Afsar Qureshi, a butcher, pitched in: "In the last two weeks I tried to sell fruits. I sold water melons, but made a loss because I didn't know which melons were good and which were bad."

Asked why he did not shift to mutton, or for that matter buffalo meat which is permitted, he said, "Buffalo meat is full of fat, you won't be able to eat it. People will not buy it. As far as entering the goat or chicken trade is concerned, there are established players in the business who will not allow us to come in."

"If chicken, egg and goat sellers had joined our rally," added Imtiyaz Qureshi, "we would have succeeded. Maharashtra would have been forced to go vegetarian and there would have been a public backlash. Those people are happy with the ban because they are doing better business now."

"We face a very uncertain future," pointed out Afsar Qureshi. "I don't know who will pay my children's school fees. The least the government could have done was to give us six months notice before the ban. This BJP government is heartless."

"What are we going to achieve by this protest? Nothing!" says Shahid Qureshi, another butcher. "The beef ban is a reality in Maharashtra and only Allah knows what the future holds for us."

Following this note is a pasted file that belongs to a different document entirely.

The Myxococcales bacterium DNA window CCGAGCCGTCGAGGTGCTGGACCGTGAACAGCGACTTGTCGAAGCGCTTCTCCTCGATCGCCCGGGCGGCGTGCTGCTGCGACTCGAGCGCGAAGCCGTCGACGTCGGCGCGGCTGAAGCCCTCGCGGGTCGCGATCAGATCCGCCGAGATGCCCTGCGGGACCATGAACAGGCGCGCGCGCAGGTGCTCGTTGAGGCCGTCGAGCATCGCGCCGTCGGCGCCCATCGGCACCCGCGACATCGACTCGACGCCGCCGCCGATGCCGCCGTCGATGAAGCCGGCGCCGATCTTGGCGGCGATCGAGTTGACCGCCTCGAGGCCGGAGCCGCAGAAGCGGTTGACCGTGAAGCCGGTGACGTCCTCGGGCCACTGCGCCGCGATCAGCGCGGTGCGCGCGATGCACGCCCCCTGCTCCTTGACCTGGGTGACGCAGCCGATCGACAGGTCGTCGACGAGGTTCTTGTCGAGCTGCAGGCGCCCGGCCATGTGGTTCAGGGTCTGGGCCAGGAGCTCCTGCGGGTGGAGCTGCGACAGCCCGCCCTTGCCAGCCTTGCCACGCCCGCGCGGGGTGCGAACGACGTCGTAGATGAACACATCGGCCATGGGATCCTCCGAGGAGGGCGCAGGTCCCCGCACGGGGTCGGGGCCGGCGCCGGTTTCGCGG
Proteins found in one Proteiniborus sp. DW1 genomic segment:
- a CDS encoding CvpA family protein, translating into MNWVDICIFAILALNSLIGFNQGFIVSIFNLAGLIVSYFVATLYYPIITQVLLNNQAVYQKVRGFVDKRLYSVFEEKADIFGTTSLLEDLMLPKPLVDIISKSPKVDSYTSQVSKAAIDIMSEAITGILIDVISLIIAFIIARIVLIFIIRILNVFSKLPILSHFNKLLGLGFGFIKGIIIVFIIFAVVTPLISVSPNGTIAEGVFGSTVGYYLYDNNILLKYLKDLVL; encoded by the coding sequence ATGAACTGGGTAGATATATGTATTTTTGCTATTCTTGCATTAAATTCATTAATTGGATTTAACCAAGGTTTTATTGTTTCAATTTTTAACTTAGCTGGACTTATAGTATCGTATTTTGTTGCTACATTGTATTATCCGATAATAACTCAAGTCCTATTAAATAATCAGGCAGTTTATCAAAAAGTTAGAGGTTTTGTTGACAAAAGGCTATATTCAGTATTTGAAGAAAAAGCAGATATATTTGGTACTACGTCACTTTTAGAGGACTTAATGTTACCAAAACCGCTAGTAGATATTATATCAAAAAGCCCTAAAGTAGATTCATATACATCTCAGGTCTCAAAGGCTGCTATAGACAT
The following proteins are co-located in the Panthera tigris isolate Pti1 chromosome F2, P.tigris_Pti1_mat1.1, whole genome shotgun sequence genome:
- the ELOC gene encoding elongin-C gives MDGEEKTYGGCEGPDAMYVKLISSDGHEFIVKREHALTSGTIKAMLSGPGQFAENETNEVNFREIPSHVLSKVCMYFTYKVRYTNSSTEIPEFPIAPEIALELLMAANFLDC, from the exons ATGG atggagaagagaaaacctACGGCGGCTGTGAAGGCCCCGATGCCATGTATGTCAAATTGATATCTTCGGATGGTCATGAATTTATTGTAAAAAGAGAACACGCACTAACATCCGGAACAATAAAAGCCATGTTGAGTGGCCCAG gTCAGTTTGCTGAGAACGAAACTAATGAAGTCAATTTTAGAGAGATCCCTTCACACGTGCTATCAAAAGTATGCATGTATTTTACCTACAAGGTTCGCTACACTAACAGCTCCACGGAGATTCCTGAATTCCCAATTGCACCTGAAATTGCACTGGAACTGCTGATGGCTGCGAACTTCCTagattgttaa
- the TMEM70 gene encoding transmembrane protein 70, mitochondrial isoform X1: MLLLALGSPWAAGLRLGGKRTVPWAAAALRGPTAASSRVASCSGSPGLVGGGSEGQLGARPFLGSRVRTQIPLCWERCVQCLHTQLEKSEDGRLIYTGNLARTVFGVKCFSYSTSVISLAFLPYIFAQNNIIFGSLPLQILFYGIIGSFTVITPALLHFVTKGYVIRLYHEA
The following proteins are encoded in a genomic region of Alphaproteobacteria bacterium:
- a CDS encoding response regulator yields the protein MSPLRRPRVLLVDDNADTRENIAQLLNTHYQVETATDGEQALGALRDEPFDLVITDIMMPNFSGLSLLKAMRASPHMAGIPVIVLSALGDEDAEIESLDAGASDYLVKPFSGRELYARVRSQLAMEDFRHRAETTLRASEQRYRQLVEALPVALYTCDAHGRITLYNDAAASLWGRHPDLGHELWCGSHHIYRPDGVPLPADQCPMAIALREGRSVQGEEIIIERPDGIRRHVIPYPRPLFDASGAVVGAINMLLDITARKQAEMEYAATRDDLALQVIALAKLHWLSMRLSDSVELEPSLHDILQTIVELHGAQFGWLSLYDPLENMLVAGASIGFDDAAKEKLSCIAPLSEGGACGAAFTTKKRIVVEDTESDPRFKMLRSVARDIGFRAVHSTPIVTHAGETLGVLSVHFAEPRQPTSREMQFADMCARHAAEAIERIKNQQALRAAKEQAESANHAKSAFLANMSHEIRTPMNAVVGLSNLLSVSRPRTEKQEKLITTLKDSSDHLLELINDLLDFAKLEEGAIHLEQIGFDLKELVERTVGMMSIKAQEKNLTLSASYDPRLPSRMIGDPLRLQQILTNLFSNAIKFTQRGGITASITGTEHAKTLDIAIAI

BJP leader Madhav Bhandari said he would lead a delegation of protestors to meet Chief Minister Fadnavis.

"There is no point in meeting the chief minister," felt Afsar Qureshi. "They have made the law and they will not change it. This morcha is a waste of time. It is better to search for some new employment."

"I had told my wife that something good would happen after this morcha, but I don't see anything. What will I tell my wife when I go home?"

There was only a small mention of the protest in a few newspapers the next morning. Even the Urdu newspapers, which were vocal about the issue, have ceased giving it importance.

An interesting report (external link) in the tabloid Mid-Day caught my eye. Devendra Fadnavis's banker wife Amrita Fadanvis has hired a public relations firm to help with her image and media relations, the report said.

The chief minister's missus needs PR?

With such priorities for our rulers and their spouses, I felt our leaders have no concern for people like Afsar Qureshi, except to accept their memorandums and likely throw it into the dustbin.

Syed Firdaus Ashraf / Rediff.com